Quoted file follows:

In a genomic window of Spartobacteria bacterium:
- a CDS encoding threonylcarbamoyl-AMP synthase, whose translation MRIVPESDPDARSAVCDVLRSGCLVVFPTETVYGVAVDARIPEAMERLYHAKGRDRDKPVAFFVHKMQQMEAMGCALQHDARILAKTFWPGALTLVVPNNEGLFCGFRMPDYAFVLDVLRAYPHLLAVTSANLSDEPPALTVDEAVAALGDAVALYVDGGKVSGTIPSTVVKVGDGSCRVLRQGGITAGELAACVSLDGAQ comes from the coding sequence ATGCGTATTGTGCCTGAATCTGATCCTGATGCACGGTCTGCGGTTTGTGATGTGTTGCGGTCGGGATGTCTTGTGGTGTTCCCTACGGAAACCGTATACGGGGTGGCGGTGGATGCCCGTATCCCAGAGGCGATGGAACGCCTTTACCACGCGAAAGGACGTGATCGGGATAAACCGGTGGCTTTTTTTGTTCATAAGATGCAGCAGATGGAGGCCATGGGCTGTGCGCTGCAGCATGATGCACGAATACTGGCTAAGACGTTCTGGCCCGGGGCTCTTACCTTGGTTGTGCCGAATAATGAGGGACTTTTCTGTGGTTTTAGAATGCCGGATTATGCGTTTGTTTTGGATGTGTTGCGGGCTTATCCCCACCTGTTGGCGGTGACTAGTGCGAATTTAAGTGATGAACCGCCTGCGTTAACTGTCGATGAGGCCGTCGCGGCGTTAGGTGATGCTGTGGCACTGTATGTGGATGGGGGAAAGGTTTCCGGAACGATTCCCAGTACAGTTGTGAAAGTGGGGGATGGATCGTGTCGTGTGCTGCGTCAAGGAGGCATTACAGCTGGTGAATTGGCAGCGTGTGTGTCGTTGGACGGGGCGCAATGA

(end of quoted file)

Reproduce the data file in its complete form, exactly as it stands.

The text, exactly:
In a genomic window of Spartobacteria bacterium:
- a CDS encoding threonylcarbamoyl-AMP synthase, whose translation MRIVPESDPDARSAVCDVLRSGCLVVFPTETVYGVAVDARIPEAMERLYHAKGRDRDKPVAFFVHKMQQMEAMGCALQHDARILAKTFWPGALTLVVPNNEGLFCGFRMPDYAFVLDVLRAYPHLLAVTSANLSDEPPALTVDEAVAALGDAVALYVDGGKVSGTIPSTVVKVGDGSCRVLRQGGITAGELAACVSLDGAQ comes from the coding sequence ATGCGTATTGTGCCTGAATCTGATCCTGATGCACGGTCTGCGGTTTGTGATGTGTTGCGGTCGGGATGTCTTGTGGTGTTCCCTACGGAAACCGTATACGGGGTGGCGGTGGATGCCCGTATCCCAGAGGCGATGGAACGCCTTTACCACGCGAAAGGACGTGATCGGGATAAACCGGTGGCTTTTTTTGTTCATAAGATGCAGCAGATGGAGGCCATGGGCTGTGCGCTGCAGCATGATGCACGAATACTGGCTAAGACGTTCTGGCCCGGGGCTCTTACCTTGGTTGTGCCGAATAATGAGGGACTTTTCTGTGGTTTTAGAATGCCGGATTATGCGTTTGTTTTGGATGTGTTGCGGGCTTATCCCCACCTGTTGGCGGTGACTAGTGCGAATTTAAGTGATGAACCGCCTGCGTTAACTGTCGATGAGGCCGTCGCGGCGTTAGGTGATGCTGTGGCACTGTATGTGGATGGGGGAAAGGTTTCCGGAACGATTCCCAGTACAGTTGTGAAAGTGGGGGATGGATCGTGTCGTGTGCTGCGTCAAGGAGGCATTACAGCTGGTGAATTGGCAGCGTGTGTGTCGTTGGACGGGGCGCAATGA